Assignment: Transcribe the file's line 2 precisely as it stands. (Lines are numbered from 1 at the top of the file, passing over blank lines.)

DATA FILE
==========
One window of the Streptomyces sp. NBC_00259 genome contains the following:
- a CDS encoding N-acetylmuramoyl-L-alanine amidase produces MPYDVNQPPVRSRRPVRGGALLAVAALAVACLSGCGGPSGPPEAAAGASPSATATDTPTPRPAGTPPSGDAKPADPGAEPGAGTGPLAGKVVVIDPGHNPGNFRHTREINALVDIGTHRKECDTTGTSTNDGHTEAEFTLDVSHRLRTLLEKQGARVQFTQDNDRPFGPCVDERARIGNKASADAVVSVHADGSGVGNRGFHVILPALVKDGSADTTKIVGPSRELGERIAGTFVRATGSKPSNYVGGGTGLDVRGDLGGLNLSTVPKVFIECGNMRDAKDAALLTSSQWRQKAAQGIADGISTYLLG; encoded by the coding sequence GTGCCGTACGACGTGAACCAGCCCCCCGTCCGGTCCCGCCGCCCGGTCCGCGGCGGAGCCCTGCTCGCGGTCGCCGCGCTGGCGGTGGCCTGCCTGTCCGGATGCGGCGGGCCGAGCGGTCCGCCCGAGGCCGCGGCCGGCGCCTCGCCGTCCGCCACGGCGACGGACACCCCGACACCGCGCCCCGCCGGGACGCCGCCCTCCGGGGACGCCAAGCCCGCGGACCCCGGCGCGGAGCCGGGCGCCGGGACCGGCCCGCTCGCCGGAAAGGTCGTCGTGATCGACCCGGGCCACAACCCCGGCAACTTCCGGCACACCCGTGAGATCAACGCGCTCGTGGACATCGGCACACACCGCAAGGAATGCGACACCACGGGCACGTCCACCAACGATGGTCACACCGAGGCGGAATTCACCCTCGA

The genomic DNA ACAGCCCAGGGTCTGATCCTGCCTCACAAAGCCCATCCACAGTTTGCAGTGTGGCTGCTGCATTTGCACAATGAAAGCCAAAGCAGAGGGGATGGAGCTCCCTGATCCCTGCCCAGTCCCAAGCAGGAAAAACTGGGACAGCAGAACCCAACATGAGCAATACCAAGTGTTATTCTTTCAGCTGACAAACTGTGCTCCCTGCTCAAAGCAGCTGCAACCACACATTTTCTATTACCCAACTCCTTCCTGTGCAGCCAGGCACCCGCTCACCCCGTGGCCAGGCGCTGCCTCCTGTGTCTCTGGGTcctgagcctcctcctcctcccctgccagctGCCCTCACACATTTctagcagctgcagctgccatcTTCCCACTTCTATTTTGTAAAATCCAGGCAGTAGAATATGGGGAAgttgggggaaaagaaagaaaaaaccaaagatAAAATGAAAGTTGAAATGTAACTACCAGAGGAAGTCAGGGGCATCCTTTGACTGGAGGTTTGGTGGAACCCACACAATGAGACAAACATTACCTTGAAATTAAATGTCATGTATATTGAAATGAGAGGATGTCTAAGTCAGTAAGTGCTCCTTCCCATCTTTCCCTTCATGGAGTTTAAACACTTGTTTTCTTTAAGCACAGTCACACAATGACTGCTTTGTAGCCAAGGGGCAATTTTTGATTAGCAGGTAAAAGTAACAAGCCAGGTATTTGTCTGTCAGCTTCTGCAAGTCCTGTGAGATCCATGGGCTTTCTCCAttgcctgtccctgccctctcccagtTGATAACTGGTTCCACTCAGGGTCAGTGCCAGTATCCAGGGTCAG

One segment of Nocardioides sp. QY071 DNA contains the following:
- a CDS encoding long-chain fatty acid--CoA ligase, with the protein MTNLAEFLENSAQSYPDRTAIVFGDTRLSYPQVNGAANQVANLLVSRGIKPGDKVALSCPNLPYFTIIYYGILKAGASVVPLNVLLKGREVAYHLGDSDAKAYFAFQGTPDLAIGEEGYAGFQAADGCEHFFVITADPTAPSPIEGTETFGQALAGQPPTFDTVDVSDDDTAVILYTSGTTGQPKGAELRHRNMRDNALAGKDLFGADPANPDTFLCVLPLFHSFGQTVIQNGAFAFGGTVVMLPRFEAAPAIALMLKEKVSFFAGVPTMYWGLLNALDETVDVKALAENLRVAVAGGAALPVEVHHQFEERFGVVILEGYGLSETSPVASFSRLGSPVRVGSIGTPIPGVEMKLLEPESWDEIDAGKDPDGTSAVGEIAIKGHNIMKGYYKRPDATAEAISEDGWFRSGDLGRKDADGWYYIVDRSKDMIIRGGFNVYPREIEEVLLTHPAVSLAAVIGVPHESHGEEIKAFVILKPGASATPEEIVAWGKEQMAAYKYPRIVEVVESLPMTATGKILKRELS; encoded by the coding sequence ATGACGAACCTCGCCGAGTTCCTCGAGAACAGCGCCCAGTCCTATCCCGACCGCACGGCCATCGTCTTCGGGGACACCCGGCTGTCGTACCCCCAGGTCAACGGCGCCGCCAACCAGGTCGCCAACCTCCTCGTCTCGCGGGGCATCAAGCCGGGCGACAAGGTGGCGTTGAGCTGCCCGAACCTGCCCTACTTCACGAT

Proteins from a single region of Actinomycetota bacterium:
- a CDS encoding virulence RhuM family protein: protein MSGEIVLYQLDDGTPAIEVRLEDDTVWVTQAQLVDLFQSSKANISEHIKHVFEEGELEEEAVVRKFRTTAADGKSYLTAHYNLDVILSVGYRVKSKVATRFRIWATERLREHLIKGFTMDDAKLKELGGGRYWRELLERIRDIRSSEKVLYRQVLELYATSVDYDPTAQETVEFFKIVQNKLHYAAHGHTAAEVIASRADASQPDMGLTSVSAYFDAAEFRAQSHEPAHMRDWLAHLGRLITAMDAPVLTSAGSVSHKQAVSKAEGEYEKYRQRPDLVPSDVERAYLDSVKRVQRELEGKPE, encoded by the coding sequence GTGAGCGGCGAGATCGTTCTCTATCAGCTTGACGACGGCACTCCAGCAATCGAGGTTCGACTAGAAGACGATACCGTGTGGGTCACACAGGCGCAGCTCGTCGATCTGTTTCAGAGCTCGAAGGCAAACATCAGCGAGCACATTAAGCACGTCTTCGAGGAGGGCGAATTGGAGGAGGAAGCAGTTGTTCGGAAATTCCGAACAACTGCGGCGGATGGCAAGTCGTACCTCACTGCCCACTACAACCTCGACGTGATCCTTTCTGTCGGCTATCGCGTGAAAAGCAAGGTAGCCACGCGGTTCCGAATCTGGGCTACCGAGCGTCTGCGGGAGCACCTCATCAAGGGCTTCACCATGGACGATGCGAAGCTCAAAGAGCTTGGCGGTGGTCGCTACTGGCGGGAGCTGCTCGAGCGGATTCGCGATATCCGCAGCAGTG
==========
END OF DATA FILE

- a CDS encoding N-acetylmuramoyl-L-alanine amidase produces MPYDVNQPPVRSRRPVRGGALLAVAALAVACLSGCGGPSGPPEAAAGASPSATATDTPTPRPAGTPPSGDAKPADPGAEPGAGTGPLAGKVVVIDPGHNPGNFRHTREINALVDIGTHRKECDTTGTSTNDGHTEAEFTLDVSHRLRTLLEKQGARVQFTQDNDRPFGPCVDERARIGNKASADAVVSVHADGSGVGNRGFHVILPALVKDGSADTTKIVGPSRELGERIAGTFVRATGSKPSNYVGGGTGLDVRGDLGGLNLSTVPKVFIECGNMRDAKDAALLTSSQWRQKAAQGIADGISTYLLG; encoded by the coding sequence GTGCCGTACGACGTGAACCAGCCCCCCGTCCGGTCCCGCCGCCCGGTCCGCGGCGGAGCCCTGCTCGCGGTCGCCGCGCTGGCGGTGGCCTGCCTGTCCGGATGCGGCGGGCCGAGCGGTCCGCCCGAGGCCGCGGCCGGCGCCTCGCCGTCCGCCACGGCGACGGACACCCCGACACCGCGCCCCGCCGGGACGCCGCCCTCCGGGGACGCCAAGCCCGCGGACCCCGGCGCGGAGCCGGGCGCCGGGACCGGCCCGCTCGCCGGAAAGGTCGTCGTGATCGACCCGGGCCACAACCCCGGCAACTTCCGGCACACCCGTGAGATCAACGCGCTCGTGGACATCGGCACACACCGCAAGGAATGCGACACCACGGGCACGTCCACCAACGATGGTCACACCGAGGCGGAATTCACCCTCGA